Figure 9 shows the theoretical and accumulated yield from solar still using sand heat storage. The average yield from the present solar still is 5 kg/m^{2} during the months of April, May, June (summer conditions). Whereas, the average yield from solar still during the months of January, February and March (winter conditions) is found as 4.1 kg/m^{2}. The deviation between theoretical and experimental value is found as 8% and 3.2% during winter and summer respectively.
From the above study, following conclusions are arrived.
Figure 9. Variation of theoretical and accumulated yield from modified solar still during experiments
A Area (m^{2})
C Specific heat capacity (J/kg K)
h heat transfer Co-efficient (W/m^{2} K)
h_{fg} latent heat of vaporization (J/kg)
I Total Radiation (W/m^{2})
k thermal conductivity (W/m^{2} K)
t time step (s)
U overall heat transfer coefficient (W/m^{2} K)
Y salinity (g/kg)
Greek symbols
α absorptivity
τ Transmissivity
μ Dynamic viscosity (m^{2}/s)
ν Kinematic viscosity ( kg/ms)
ρ Density (kg/m^{3})
σ Stefen Boltzman Constant (5.67 x 10^{-8} W/m^{2}K^{4})
ε emissivity
θ Inclination angle (degrees)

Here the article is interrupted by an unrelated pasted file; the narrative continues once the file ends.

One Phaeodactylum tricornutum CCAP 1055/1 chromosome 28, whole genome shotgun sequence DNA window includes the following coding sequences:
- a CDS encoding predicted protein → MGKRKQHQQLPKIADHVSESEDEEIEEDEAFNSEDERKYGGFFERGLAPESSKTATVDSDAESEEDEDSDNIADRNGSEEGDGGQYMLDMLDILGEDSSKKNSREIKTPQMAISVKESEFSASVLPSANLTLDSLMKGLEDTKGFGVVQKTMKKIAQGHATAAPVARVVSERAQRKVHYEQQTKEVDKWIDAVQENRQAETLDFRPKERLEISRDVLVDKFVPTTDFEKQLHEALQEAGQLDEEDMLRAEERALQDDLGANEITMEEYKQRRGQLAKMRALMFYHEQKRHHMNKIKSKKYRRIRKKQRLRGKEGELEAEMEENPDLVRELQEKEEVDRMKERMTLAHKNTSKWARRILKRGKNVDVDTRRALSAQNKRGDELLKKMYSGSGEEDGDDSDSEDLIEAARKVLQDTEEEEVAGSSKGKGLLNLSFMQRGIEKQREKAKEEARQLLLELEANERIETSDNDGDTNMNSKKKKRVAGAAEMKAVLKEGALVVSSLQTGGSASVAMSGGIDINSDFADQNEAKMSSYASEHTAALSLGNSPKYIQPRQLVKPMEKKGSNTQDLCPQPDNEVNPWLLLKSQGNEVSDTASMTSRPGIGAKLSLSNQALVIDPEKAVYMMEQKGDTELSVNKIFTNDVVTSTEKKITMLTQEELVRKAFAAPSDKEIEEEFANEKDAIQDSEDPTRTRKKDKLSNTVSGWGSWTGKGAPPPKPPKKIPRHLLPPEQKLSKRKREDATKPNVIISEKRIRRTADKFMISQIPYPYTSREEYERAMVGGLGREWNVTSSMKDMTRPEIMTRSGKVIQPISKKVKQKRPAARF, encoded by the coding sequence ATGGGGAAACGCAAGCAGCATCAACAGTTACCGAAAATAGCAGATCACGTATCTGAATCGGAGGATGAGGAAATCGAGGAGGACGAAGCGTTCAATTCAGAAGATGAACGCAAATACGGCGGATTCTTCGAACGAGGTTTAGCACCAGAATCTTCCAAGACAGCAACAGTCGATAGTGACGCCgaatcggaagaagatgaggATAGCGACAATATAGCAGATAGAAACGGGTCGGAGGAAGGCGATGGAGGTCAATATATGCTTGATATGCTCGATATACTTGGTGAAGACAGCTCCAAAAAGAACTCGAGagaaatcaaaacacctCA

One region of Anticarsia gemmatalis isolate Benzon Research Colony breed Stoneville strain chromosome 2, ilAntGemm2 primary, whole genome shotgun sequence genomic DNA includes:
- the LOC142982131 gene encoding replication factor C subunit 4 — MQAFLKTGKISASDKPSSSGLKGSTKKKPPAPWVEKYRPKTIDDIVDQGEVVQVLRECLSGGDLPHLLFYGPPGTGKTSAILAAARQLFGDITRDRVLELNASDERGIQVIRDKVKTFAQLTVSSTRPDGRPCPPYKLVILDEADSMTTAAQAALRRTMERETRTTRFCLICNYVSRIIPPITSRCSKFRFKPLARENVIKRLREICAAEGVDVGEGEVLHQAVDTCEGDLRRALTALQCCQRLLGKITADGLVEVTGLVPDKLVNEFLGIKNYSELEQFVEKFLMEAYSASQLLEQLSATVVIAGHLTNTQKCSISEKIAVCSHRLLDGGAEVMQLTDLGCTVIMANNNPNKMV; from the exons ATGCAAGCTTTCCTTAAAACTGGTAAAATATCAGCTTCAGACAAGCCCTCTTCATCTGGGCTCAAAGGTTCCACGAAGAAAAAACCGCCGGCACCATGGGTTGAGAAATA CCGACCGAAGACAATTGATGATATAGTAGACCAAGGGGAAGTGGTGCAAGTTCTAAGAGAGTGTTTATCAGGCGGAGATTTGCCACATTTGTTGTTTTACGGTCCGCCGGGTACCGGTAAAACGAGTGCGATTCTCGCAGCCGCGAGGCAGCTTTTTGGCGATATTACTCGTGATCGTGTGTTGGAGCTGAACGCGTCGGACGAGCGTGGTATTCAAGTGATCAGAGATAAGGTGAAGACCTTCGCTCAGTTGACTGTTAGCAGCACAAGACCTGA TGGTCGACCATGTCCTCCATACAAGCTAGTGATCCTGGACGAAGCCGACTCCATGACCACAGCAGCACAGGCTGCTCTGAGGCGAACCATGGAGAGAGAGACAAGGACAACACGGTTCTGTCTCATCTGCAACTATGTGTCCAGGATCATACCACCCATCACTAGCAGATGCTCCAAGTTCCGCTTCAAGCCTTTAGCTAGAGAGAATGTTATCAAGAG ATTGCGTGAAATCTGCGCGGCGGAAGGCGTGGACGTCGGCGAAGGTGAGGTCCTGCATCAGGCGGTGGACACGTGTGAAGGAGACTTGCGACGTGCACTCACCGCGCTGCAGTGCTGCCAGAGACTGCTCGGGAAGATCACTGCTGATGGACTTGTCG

Subscripts
a air
atm atmosphere
b basin
c convection
e evaporation
es energy storage
equ equivalent
g glass
r radiation
w water
APPENDIX A
A.1.1. Estimation of variable f(t) and a
The values of f(t) and a are estimated using [29],
$f(t)=I^{\prime}(t) \tau_{g} \alpha_{w}+\left[\frac{I^{\prime}(t) \tau_{g} \tau_{w} \alpha_{b}+U_{b} T_{a}}{\left(1+\frac{U_{b}}{h_{1}}\right)}\right]+\left[\frac{I^{\prime}(t) \alpha_{g}+h_{r g s} T_{s}+h_{c g a} T_{a}}{\left(1+\frac{h_{3}}{h_{2}}\right)}\right]$
$a=\left[\frac{h_{1} U_{b}}{h_{1}+U_{b}}\right]+\left[\frac{h_{2} h_{3}}{h_{2}+h_{3}}\right]$
A.1.2. Estimation of value of constant variable s_{1}, s_{2}, s_{3} and s_{4} for determining specific heat capacity of saline water
The values of s_{1}, s_{2},s_{3} and s_{4} are calculated using [30],
C The seawater specific heat at constant pressure
C_{P}=J/kg K
$s_{1}=4206.8+6.6197 Y+1.2288 \times 10^{-2} Y^{2}$
$s_{2}=-1.1262+5.4178 \times 10^{-2} Y-2.2719 \times 10^{-6} Y^{2}$
$s_{3}=1.2026 \times 10^{-2}-5.5366 \times 10^{-4} Y+1.8906 \times 10^{-6} Y^{2}$
$s_{4}=6.8874 \times 10^{-7}+1.517 \times 10^{-6} Y-4.4268 \times 10^{-9} Y^{2}$
where Y is the salinity level in water.